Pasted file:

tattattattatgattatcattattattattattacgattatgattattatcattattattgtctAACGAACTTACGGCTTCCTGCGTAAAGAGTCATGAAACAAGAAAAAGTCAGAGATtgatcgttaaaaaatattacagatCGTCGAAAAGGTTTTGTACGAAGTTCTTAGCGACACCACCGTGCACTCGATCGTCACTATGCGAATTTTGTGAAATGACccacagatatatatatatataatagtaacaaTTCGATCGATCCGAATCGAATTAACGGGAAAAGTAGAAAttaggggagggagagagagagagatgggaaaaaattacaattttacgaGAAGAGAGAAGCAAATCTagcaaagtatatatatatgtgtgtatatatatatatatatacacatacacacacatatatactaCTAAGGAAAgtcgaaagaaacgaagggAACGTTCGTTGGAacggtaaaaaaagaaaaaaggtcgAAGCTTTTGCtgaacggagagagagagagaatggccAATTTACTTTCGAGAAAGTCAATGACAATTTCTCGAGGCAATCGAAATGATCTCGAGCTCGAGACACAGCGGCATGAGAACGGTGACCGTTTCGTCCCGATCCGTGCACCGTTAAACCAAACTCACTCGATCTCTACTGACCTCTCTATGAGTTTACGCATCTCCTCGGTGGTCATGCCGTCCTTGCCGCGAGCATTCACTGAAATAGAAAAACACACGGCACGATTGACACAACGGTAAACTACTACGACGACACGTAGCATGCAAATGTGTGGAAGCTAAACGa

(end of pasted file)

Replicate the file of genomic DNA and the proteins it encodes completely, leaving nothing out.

tattattattatgattatcattattattattattacgattatgattattatcattattattgtctAACGAACTTACGGCTTCCTGCGTAAAGAGTCATGAAACAAGAAAAAGTCAGAGATtgatcgttaaaaaatattacagatCGTCGAAAAGGTTTTGTACGAAGTTCTTAGCGACACCACCGTGCACTCGATCGTCACTATGCGAATTTTGTGAAATGACccacagatatatatatatataatagtaacaaTTCGATCGATCCGAATCGAATTAACGGGAAAAGTAGAAAttaggggagggagagagagagagatgggaaaaaattacaattttacgaGAAGAGAGAAGCAAATCTagcaaagtatatatatatgtgtgtatatatatatatatatacacatacacacacatatatactaCTAAGGAAAgtcgaaagaaacgaagggAACGTTCGTTGGAacggtaaaaaaagaaaaaaggtcgAAGCTTTTGCtgaacggagagagagagagaatggccAATTTACTTTCGAGAAAGTCAATGACAATTTCTCGAGGCAATCGAAATGATCTCGAGCTCGAGACACAGCGGCATGAGAACGGTGACCGTTTCGTCCCGATCCGTGCACCGTTAAACCAAACTCACTCGATCTCTACTGACCTCTCTATGAGTTTACGCATCTCCTCGGTGGTCATGCCGTCCTTGCCGCGAGCATTCACTGAAATAGAAAAACACACGGCACGATTGACACAACGGTAAACTACTACGACGACACGTAGCATGCAAATGTGTGGAAGCTAAACGa